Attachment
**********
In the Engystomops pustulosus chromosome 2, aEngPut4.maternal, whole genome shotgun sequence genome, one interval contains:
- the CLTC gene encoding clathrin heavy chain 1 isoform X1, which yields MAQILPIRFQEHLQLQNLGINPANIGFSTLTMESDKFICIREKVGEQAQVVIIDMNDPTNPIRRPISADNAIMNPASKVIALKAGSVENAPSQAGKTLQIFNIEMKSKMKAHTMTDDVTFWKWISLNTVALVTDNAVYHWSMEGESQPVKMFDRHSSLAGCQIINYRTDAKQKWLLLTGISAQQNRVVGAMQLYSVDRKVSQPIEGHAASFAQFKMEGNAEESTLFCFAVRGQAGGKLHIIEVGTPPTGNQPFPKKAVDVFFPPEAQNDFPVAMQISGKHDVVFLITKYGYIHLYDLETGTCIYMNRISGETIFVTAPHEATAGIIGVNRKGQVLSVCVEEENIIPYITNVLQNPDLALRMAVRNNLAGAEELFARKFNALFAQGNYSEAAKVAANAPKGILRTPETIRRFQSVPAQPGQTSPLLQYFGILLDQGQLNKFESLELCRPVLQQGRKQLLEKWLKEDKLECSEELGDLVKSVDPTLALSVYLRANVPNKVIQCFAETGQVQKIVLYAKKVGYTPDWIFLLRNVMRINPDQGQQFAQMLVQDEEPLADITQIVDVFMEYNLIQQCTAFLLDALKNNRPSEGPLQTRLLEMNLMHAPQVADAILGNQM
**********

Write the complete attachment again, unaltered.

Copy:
In the Engystomops pustulosus chromosome 2, aEngPut4.maternal, whole genome shotgun sequence genome, one interval contains:
- the CLTC gene encoding clathrin heavy chain 1 isoform X1, which yields MAQILPIRFQEHLQLQNLGINPANIGFSTLTMESDKFICIREKVGEQAQVVIIDMNDPTNPIRRPISADNAIMNPASKVIALKAGSVENAPSQAGKTLQIFNIEMKSKMKAHTMTDDVTFWKWISLNTVALVTDNAVYHWSMEGESQPVKMFDRHSSLAGCQIINYRTDAKQKWLLLTGISAQQNRVVGAMQLYSVDRKVSQPIEGHAASFAQFKMEGNAEESTLFCFAVRGQAGGKLHIIEVGTPPTGNQPFPKKAVDVFFPPEAQNDFPVAMQISGKHDVVFLITKYGYIHLYDLETGTCIYMNRISGETIFVTAPHEATAGIIGVNRKGQVLSVCVEEENIIPYITNVLQNPDLALRMAVRNNLAGAEELFARKFNALFAQGNYSEAAKVAANAPKGILRTPETIRRFQSVPAQPGQTSPLLQYFGILLDQGQLNKFESLELCRPVLQQGRKQLLEKWLKEDKLECSEELGDLVKSVDPTLALSVYLRANVPNKVIQCFAETGQVQKIVLYAKKVGYTPDWIFLLRNVMRINPDQGQQFAQMLVQDEEPLADITQIVDVFMEYNLIQQCTAFLLDALKNNRPSEGPLQTRLLEMNLMHAPQVADAILGNQM